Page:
We have recently discovered that although Marketo has validation rules for the email field when you enter the information directly into Marketo or attempt to update and email address those same validation rules do not apply when the API is used. We discovered this defect when we noticed data corruption while merging possible duplicates. In our case the value entered into the email field was "Array" because there were multiple email addresses stored in the email field that was mapped via our Sugar CRM connector.
Although Sugar CRM has validation rules on their side which would not allow Marketo to push invalid emails into Sugar, Marketo's API does not.
It appears the validation rules in the Marketo interface are the following:
1. Must have at least 1 alphanumeric at the beginning
2. Must have an @ sign
3. Must have at least one alphanumeric following the @ sign
4. Must have a period (.)
5. Must have at least 2 alpha after the period
The API allows any value to be entered. Marketo support has confirmed that "The expected behavior for both the SOAP and Rest API is to accept any string value passed to the Email field. The same is true for any native CRM integrations with Marketo where a CRM would allow invalid Email Addresses to be stored and as a result they will sync down to Marketo. You'll want to validate the information when it's being captured prior to being sent to Marketo through the API."
In Sugar multiple email addresses can be stored in email1 as an Array. In our case the word "Array" was inserted into the email field in Marketo in every record where there were multiple email addresses. At minimum the result is an endless loop of activity in the logs indicating a continues reset of the unsubscribe value.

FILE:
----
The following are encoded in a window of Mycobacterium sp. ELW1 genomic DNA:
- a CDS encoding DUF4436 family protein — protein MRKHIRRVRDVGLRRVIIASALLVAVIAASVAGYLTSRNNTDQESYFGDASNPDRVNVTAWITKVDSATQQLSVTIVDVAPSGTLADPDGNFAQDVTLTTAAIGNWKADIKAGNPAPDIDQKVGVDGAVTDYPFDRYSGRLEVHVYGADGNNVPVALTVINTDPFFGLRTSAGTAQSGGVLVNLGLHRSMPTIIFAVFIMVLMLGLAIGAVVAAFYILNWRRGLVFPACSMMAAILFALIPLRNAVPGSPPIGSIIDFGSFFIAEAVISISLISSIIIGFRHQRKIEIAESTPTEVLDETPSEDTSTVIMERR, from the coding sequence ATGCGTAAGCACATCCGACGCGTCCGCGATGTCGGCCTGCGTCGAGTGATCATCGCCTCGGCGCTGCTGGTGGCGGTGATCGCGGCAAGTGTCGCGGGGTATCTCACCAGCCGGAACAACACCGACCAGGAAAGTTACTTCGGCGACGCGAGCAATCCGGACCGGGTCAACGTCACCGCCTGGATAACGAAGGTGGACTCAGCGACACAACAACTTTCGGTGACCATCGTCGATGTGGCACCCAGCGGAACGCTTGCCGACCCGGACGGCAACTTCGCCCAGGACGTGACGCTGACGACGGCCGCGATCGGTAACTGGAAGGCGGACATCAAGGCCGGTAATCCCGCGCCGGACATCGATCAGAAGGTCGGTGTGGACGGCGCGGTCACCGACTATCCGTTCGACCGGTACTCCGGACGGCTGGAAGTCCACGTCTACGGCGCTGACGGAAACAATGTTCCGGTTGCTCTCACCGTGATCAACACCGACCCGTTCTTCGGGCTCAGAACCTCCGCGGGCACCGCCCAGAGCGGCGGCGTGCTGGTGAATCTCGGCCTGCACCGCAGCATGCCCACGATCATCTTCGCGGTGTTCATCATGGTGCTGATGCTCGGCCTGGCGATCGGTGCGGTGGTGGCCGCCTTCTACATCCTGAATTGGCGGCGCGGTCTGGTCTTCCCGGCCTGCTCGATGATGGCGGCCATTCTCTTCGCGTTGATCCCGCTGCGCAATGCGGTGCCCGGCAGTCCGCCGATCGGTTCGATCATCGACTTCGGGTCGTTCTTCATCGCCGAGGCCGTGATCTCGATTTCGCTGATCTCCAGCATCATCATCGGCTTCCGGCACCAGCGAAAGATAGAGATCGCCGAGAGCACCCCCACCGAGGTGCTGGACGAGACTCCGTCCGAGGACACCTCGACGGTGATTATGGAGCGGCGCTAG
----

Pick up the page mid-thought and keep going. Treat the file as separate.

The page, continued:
Has anyone else encountered this? Does anyone else think there should be validation of the email address field?
It isn't standard for APIs to perform this kind of check -- not that they couldn't, but it isn't a defect if they don't IMO. Field validation at the UI level is usually best-effort (especially for things like emails) and it's actually a good thing that you have a way around it. For one example, if your CRM uses non-traditional ways of storing email addresses, such as the old Lotus Notes messaging format, you don't want to lose that data or block the sync, or if your CRM allows a user to store an address with angle brackets, and so on.
Since Sugar is letting you store multiple email addresses, don't you have to create a workaround in Sugar? Seeing 'Array' suggests that toString() was run on a PHP array that doesn't have an overloaded serializer. That didn't happen in Marketo, right?